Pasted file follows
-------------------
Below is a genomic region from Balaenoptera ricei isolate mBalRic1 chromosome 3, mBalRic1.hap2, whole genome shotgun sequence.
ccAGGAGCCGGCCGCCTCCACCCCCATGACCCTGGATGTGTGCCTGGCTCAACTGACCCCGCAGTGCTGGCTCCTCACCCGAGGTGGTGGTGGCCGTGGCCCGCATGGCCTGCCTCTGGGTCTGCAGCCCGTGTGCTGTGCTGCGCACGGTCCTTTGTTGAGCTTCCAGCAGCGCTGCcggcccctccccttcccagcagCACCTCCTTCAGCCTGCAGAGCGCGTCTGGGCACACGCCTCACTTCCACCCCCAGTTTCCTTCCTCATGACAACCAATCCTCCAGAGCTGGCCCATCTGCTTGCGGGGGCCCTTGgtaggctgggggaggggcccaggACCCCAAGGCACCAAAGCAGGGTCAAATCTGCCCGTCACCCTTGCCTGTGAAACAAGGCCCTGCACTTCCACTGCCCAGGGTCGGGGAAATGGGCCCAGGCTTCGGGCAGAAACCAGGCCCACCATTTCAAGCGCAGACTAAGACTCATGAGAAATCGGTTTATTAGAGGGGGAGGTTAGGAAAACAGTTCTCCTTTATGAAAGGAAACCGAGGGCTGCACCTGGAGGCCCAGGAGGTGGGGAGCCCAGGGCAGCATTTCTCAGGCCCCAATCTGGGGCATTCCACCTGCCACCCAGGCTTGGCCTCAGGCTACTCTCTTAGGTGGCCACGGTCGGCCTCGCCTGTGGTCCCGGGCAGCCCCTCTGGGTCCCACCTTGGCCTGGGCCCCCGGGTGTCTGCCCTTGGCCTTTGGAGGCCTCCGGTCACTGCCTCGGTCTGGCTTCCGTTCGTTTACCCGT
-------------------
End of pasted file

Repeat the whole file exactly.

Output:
Below is a genomic region from Balaenoptera ricei isolate mBalRic1 chromosome 3, mBalRic1.hap2, whole genome shotgun sequence.
ccAGGAGCCGGCCGCCTCCACCCCCATGACCCTGGATGTGTGCCTGGCTCAACTGACCCCGCAGTGCTGGCTCCTCACCCGAGGTGGTGGTGGCCGTGGCCCGCATGGCCTGCCTCTGGGTCTGCAGCCCGTGTGCTGTGCTGCGCACGGTCCTTTGTTGAGCTTCCAGCAGCGCTGCcggcccctccccttcccagcagCACCTCCTTCAGCCTGCAGAGCGCGTCTGGGCACACGCCTCACTTCCACCCCCAGTTTCCTTCCTCATGACAACCAATCCTCCAGAGCTGGCCCATCTGCTTGCGGGGGCCCTTGgtaggctgggggaggggcccaggACCCCAAGGCACCAAAGCAGGGTCAAATCTGCCCGTCACCCTTGCCTGTGAAACAAGGCCCTGCACTTCCACTGCCCAGGGTCGGGGAAATGGGCCCAGGCTTCGGGCAGAAACCAGGCCCACCATTTCAAGCGCAGACTAAGACTCATGAGAAATCGGTTTATTAGAGGGGGAGGTTAGGAAAACAGTTCTCCTTTATGAAAGGAAACCGAGGGCTGCACCTGGAGGCCCAGGAGGTGGGGAGCCCAGGGCAGCATTTCTCAGGCCCCAATCTGGGGCATTCCACCTGCCACCCAGGCTTGGCCTCAGGCTACTCTCTTAGGTGGCCACGGTCGGCCTCGCCTGTGGTCCCGGGCAGCCCCTCTGGGTCCCACCTTGGCCTGGGCCCCCGGGTGTCTGCCCTTGGCCTTTGGAGGCCTCCGGTCACTGCCTCGGTCTGGCTTCCGTTCGTTTACCCGT